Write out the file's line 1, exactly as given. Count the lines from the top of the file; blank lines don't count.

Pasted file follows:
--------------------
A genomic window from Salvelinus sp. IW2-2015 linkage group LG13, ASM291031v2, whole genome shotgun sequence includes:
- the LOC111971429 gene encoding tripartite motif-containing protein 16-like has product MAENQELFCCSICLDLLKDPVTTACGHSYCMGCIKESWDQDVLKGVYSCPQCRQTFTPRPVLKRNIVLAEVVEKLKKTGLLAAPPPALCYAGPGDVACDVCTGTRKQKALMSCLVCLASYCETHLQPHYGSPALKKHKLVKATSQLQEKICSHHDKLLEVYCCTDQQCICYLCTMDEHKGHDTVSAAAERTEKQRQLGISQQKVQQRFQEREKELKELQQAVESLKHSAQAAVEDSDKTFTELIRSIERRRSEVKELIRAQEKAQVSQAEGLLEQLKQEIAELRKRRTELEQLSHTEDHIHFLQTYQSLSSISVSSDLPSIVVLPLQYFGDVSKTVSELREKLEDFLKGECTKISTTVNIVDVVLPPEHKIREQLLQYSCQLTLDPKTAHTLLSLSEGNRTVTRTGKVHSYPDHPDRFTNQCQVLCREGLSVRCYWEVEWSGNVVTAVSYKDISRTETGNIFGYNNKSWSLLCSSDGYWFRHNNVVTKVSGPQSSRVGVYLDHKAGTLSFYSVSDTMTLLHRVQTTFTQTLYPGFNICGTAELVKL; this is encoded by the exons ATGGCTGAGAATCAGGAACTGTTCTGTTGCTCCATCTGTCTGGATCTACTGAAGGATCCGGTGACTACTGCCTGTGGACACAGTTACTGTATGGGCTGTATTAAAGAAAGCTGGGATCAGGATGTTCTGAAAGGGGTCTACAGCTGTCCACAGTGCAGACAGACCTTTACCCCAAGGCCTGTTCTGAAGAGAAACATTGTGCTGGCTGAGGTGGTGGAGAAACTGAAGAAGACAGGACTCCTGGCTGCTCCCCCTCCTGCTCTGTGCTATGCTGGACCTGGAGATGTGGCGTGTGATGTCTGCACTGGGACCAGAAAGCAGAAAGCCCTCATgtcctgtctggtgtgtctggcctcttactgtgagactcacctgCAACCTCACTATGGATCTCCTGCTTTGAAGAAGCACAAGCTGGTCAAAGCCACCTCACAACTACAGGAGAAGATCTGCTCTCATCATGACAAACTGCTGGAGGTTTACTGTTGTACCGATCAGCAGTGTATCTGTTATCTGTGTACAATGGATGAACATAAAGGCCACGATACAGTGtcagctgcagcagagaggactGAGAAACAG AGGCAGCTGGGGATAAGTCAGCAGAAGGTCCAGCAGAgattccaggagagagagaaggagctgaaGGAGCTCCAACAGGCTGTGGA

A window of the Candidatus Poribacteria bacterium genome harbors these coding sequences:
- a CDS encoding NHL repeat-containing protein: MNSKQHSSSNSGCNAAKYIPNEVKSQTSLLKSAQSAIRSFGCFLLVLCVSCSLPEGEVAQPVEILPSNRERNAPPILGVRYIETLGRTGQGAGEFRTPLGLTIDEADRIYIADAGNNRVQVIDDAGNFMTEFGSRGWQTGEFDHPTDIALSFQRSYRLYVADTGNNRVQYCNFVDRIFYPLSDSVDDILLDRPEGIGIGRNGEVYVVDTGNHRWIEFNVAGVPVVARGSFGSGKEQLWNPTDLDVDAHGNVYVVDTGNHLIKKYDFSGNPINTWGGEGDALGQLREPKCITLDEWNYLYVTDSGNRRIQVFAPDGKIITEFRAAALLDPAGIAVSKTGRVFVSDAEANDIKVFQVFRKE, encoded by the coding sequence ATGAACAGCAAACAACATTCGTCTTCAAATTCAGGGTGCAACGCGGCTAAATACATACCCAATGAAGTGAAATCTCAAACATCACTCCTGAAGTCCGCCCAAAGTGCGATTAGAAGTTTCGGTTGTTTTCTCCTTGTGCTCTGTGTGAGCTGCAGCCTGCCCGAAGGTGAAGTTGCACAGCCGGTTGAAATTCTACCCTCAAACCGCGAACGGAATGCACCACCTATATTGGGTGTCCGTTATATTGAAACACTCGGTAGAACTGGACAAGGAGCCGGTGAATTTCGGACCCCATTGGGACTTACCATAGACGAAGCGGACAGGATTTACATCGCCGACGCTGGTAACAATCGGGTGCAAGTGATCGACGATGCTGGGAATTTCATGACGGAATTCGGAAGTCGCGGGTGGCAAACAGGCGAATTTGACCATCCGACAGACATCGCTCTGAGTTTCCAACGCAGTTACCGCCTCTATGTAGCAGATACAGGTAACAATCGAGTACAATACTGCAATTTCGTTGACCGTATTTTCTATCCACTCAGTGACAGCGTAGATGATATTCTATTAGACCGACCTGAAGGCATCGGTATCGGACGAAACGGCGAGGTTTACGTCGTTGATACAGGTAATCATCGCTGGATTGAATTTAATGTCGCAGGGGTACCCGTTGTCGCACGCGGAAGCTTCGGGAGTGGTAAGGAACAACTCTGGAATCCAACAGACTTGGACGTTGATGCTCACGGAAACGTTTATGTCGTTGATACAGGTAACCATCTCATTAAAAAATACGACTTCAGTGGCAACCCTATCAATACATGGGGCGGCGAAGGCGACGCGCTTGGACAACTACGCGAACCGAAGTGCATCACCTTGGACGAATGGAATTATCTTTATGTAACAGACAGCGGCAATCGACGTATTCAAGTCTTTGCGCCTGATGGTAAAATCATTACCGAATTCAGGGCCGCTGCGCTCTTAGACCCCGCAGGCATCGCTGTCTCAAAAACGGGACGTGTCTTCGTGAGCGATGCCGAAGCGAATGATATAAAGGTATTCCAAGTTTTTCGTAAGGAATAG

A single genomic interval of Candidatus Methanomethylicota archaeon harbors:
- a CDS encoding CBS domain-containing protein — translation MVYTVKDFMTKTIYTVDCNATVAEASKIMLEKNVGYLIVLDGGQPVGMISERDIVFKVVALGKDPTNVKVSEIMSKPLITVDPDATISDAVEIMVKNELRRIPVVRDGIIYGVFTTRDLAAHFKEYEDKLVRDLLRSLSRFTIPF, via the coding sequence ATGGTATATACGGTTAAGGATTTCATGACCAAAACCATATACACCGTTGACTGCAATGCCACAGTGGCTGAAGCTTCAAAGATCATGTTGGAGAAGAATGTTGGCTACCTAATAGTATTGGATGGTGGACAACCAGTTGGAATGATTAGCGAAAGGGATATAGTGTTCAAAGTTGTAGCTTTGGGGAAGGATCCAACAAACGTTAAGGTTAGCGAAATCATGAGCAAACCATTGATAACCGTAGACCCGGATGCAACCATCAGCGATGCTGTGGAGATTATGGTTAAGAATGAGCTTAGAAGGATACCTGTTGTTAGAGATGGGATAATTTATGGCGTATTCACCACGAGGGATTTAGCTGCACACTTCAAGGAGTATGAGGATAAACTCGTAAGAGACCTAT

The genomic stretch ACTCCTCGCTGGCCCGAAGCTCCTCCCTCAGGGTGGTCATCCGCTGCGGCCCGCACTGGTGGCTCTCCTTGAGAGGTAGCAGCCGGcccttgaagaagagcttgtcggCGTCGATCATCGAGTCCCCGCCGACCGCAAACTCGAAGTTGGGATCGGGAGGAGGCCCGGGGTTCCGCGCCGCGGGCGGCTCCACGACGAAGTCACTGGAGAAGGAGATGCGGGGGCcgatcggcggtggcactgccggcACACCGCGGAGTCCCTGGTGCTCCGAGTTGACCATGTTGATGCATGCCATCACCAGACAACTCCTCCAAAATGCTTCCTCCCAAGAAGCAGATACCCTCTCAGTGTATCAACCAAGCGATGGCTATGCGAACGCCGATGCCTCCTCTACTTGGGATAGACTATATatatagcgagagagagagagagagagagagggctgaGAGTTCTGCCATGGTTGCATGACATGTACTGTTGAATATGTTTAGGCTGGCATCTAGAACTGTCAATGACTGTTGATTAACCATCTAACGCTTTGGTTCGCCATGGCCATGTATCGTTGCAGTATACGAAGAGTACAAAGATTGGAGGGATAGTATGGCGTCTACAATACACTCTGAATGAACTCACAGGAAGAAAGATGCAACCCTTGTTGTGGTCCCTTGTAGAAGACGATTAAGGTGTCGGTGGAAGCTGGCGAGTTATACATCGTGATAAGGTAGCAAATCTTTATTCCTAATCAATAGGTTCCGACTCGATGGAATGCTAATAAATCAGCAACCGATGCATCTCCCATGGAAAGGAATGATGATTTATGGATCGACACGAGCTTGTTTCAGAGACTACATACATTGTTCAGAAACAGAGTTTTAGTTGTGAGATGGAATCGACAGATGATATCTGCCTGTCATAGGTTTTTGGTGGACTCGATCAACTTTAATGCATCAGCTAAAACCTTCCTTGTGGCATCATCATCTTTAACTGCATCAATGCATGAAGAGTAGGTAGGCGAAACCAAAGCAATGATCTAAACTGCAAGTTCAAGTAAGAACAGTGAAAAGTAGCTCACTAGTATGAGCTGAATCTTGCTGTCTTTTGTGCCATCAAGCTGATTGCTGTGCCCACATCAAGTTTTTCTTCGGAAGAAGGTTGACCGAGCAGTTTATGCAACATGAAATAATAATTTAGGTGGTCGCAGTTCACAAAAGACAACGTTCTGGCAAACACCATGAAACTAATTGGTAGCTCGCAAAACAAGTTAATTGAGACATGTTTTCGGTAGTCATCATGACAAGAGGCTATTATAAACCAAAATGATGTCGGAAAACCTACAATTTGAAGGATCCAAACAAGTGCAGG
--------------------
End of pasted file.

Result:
A genomic window from Salvelinus sp. IW2-2015 linkage group LG13, ASM291031v2, whole genome shotgun sequence includes: